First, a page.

For years, Dorry Segev, Med '96 (MD), SPH '09 (PhD), a professor of surgery at the Johns Hopkins School of Medicine, watched HIV-positive patients die waiting for a transplant while organs from HIV-positive donors were tossed aside. The outdated practice was the result of a ban passed in 1984, when AIDS was considered a death sentence. "It was incredibly frustrating because I knew that these people could be saved," he says. So Segev lobbied Congress and helped draft a bill overturning that legislation in 2013. Last year, he performed the nation's first HIV-to-HIV organ transplants—a liver and a kidney—with both recipients currently in good health.
Outside the operating room, Segev is a classically trained pianist, an avid photographer, and a champion swing dancer with wife Sommer Gentry. In 2005, the two created Charm City Swing to promote the dance form throughout Baltimore. Now, they're co-founders of the Mobtown Ballroom. "Continued engagement in the arts not only brings great joy to my life," says Segev, "it keeps me thinking creatively when it comes to medicine."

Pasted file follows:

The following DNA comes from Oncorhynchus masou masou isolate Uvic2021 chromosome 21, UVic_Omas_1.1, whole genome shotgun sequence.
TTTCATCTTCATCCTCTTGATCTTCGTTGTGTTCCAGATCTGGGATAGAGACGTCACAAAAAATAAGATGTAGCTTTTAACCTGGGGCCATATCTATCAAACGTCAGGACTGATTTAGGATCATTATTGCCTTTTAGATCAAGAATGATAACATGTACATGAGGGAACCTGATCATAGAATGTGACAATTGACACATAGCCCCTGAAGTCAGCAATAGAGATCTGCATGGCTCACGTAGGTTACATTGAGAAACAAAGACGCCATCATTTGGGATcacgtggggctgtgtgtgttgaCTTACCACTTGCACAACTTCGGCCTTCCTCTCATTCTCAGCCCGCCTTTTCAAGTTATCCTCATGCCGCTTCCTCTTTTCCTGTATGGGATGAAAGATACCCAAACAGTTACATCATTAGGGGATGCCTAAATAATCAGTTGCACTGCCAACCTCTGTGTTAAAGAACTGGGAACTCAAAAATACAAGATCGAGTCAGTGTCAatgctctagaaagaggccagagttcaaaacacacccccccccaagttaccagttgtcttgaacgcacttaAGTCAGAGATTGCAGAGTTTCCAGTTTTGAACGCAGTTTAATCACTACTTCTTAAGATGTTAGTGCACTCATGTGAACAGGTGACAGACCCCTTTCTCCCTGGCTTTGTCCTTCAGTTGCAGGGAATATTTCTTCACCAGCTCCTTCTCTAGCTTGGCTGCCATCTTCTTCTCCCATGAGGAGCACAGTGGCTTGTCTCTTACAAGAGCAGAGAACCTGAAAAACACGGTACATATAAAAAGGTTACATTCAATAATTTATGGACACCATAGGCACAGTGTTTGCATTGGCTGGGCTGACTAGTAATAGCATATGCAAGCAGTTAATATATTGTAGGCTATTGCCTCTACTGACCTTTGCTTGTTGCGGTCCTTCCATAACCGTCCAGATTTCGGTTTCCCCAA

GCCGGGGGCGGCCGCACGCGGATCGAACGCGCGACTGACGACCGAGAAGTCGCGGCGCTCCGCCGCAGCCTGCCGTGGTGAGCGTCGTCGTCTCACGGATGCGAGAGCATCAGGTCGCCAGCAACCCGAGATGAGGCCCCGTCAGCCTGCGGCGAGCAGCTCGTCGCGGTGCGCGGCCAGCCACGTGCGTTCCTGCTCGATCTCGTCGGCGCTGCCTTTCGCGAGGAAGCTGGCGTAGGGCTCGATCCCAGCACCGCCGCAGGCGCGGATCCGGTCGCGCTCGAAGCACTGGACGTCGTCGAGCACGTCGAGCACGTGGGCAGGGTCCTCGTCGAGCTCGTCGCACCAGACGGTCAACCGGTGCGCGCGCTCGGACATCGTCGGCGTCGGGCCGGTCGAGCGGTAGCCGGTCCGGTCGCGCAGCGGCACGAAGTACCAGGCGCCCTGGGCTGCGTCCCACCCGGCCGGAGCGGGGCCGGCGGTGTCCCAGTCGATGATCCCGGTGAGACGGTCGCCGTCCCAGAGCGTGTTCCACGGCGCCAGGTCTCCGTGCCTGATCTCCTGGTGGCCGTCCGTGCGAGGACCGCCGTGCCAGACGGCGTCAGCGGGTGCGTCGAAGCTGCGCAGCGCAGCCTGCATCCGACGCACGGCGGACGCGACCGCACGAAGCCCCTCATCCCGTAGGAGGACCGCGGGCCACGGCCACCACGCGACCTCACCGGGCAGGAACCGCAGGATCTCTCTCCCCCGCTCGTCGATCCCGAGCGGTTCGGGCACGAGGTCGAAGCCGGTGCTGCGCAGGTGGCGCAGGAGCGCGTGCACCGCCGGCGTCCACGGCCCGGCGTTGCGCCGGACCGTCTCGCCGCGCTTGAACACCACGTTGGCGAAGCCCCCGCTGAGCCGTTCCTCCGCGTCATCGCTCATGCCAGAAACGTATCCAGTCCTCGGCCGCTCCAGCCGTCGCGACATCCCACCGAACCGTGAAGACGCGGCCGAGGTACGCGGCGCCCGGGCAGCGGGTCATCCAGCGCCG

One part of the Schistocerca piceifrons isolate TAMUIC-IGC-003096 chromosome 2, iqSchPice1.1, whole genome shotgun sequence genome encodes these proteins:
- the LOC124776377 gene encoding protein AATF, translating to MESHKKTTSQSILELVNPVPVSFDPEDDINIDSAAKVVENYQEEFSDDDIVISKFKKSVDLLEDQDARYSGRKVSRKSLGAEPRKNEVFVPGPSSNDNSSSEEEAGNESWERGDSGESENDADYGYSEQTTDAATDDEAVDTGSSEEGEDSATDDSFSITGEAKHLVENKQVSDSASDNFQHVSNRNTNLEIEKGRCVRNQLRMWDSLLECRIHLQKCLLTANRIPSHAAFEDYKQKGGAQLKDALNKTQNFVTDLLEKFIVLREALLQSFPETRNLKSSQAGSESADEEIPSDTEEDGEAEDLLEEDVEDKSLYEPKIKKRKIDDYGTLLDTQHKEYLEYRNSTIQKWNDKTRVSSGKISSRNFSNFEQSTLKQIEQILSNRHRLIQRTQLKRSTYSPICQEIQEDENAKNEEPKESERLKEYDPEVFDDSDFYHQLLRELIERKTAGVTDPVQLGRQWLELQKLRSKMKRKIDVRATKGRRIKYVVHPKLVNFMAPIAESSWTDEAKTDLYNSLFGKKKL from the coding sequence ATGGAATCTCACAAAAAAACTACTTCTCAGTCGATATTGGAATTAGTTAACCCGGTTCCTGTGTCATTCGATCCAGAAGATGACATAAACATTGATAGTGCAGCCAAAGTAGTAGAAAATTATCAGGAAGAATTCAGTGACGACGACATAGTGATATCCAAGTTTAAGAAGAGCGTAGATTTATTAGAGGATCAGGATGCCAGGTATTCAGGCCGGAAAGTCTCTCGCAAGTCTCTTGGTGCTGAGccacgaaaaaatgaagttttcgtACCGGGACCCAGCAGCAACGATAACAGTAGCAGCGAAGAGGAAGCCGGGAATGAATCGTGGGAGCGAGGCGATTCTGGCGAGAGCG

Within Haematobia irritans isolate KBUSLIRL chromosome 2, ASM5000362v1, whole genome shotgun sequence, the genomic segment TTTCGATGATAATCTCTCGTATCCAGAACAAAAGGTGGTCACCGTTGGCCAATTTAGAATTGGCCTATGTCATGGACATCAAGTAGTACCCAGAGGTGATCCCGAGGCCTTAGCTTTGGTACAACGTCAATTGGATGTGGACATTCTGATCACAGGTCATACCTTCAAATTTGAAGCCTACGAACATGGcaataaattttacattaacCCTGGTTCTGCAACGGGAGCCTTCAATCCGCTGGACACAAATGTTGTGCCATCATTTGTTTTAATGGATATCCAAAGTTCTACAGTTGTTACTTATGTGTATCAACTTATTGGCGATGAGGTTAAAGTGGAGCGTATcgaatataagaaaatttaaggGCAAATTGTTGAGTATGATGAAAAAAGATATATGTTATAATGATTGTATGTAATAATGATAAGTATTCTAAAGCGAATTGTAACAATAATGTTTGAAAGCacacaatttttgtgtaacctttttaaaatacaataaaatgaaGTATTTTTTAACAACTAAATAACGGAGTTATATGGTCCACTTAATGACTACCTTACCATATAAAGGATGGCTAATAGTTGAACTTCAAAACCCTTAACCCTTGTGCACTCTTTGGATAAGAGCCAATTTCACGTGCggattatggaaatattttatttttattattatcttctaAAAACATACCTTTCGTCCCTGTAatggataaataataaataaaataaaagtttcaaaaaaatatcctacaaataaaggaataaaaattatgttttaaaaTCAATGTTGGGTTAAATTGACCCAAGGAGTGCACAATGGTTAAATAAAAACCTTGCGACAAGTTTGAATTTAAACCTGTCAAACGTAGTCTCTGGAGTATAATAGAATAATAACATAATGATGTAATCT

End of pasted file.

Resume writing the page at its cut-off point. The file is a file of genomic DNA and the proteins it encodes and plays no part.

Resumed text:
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Posted in University News, Voices+Opinion
Tagged surgery, dance, dorry segev